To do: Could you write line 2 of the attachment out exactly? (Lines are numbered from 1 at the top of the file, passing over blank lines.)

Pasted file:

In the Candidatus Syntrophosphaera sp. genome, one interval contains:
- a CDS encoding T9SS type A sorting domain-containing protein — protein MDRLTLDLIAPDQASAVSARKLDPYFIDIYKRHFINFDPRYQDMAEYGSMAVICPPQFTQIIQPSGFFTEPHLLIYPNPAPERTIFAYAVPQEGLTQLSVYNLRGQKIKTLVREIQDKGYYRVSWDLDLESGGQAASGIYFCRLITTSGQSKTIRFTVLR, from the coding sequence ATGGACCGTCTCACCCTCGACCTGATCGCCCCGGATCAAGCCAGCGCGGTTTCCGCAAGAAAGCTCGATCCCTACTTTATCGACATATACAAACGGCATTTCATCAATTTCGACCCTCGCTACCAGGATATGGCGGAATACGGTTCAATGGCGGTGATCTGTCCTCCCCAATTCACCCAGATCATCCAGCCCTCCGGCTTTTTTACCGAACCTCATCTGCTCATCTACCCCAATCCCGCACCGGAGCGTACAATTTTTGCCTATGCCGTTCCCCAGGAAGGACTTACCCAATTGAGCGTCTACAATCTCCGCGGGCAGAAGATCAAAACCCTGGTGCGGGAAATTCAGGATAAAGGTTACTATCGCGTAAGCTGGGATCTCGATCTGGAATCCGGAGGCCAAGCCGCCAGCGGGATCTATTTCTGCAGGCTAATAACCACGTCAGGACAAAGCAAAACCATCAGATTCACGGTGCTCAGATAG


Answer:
- a CDS encoding T9SS type A sorting domain-containing protein — protein MDRLTLDLIAPDQASAVSARKLDPYFIDIYKRHFINFDPRYQDMAEYGSMAVICPPQFTQIIQPSGFFTEPHLLIYPNPAPERTIFAYAVPQEGLTQLSVYNLRGQKIKTLVREIQDKGYYRVSWDLDLESGGQAASGIYFCRLITTSGQSKTIRFTVLR, from the coding sequence ATGGACCGTCTCACCCTCGACCTGATCGCCCCGGATCAAGCCAGCGCGGTTTCCGCAAGAAAGCTCGATCCCTACTTTATCGACATATACAAACGGCATTTCATCAATTTCGACCCTCGCTACCAGGATATGGCGGAATACGGTTCAATGGCGGTGATCTGTCCTCCCCAATTCACCCAGATCATCCAGCCCTCCGGCTTTTTTACCGAACCTCATCTGCTCATCTACCCCAATCCCGCACCGGAGCGTACAATTTTTGCCTATGCCGTTCCCCAGGAAGGACTTACCCAATTGAGCGTCTACAATCTCCGCGGGCAGAAGATCAAAACCCTGGTGCGGGAAATTCAGGATAAAGGTTACTATCGCGTAAGCTGGGATCTCGATCTGGAATCCGGAGGCCAAGCCGCCAGCGGGATCTATTTCTGCAGGCTAATAACCACGTCAGGACAAAGCAAAACCATCAGATTCACGGTGCTCAGATAG